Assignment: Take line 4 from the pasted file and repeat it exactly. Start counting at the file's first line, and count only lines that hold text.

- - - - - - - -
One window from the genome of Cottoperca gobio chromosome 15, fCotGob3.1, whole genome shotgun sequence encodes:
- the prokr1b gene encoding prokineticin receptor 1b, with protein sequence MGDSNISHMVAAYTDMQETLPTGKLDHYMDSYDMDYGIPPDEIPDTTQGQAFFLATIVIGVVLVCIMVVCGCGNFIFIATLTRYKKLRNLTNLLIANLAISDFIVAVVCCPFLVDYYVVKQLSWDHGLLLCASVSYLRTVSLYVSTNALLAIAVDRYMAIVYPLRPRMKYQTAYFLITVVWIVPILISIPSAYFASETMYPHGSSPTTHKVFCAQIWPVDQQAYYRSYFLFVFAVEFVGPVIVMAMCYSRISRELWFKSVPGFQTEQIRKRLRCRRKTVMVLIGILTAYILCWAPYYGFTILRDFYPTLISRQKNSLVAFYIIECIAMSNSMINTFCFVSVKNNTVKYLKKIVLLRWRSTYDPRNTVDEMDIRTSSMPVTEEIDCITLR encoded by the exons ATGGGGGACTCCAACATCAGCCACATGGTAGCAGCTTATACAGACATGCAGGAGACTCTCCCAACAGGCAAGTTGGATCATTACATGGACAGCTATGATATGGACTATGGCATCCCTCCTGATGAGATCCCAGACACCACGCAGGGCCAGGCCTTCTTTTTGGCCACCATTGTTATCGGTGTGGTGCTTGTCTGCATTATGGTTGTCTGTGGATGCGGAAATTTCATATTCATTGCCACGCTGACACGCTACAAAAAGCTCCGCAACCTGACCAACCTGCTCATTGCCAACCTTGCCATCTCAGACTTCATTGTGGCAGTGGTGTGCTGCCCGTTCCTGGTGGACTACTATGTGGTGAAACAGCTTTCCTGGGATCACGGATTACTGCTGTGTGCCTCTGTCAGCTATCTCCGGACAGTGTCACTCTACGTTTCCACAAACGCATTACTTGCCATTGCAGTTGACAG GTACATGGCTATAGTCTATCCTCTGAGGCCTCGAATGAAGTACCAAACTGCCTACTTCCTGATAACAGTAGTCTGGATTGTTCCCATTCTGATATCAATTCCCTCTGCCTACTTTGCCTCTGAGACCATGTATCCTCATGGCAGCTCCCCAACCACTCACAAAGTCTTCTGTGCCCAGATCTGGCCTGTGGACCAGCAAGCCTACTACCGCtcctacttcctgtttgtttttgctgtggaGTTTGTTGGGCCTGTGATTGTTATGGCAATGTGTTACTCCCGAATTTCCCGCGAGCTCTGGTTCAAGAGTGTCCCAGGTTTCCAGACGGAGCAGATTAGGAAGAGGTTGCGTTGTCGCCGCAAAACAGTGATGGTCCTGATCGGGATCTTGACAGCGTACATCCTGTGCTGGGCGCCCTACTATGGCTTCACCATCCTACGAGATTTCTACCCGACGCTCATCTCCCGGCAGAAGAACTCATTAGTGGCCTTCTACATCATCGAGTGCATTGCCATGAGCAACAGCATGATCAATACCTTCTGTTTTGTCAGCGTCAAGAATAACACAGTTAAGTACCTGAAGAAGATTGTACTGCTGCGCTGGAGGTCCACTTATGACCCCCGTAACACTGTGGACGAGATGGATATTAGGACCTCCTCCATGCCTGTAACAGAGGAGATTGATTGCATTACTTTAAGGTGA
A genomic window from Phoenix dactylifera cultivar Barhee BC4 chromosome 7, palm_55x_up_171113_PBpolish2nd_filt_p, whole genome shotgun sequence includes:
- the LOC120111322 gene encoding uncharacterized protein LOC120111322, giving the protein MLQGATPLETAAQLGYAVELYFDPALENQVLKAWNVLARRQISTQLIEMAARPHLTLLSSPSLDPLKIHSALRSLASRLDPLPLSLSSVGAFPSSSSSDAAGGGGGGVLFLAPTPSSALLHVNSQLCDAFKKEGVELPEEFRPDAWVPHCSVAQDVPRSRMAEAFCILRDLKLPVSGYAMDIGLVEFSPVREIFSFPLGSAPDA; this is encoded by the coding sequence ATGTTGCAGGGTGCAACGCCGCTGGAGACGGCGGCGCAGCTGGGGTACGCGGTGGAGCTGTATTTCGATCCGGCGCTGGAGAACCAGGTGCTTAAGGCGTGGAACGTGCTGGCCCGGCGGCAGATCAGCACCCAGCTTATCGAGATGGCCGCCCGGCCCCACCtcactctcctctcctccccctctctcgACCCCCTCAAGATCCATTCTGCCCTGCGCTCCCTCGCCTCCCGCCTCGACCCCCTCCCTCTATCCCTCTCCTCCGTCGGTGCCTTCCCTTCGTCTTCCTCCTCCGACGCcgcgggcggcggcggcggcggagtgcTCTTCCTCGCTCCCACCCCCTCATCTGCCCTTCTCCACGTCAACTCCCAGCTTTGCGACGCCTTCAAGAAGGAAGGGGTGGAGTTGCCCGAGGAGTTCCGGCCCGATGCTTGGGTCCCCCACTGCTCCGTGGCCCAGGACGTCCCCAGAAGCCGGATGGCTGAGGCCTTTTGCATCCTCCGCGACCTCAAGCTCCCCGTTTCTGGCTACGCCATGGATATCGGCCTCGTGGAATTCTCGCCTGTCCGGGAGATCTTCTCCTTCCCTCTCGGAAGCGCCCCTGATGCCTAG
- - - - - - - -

- the LOC120111322 gene encoding uncharacterized protein LOC120111322, giving the protein MLQGATPLETAAQLGYAVELYFDPALENQVLKAWNVLARRQISTQLIEMAARPHLTLLSSPSLDPLKIHSALRSLASRLDPLPLSLSSVGAFPSSSSSDAAGGGGGGVLFLAPTPSSALLHVNSQLCDAFKKEGVELPEEFRPDAWVPHCSVAQDVPRSRMAEAFCILRDLKLPVSGYAMDIGLVEFSPVREIFSFPLGSAPDA; this is encoded by the coding sequence ATGTTGCAGGGTGCAACGCCGCTGGAGACGGCGGCGCAGCTGGGGTACGCGGTGGAGCTGTATTTCGATCCGGCGCTGGAGAACCAGGTGCTTAAGGCGTGGAACGTGCTGGCCCGGCGGCAGATCAGCACCCAGCTTATCGAGATGGCCGCCCGGCCCCACCtcactctcctctcctccccctctctcgACCCCCTCAAGATCCATTCTGCCCTGCGCTCCCTCGCCTCCCGCCTCGACCCCCTCCCTCTATCCCTCTCCTCCGTCGGTGCCTTCCCTTCGTCTTCCTCCTCCGACGCcgcgggcggcggcggcggcggagtgcTCTTCCTCGCTCCCACCCCCTCATCTGCCCTTCTCCACGTCAACTCCCAGCTTTGCGACGCCTTCAAGAAGGAAGGGGTGGAGTTGCCCGAGGAGTTCCGGCCCGATGCTTGGGTCCCCCACTGCTCCGTGGCCCAGGACGTCCCCAGAAGCCGGATGGCTGAGGCCTTTTGCATCCTCCGCGACCTCAAGCTCCCCGTTTCTGGCTACGCCATGGATATCGGCCTCGTGGAATTCTCGCCTGTCCGGGAGATCTTCTCCTTCCCTCTCGGAAGCGCCCCTGATGCCTAG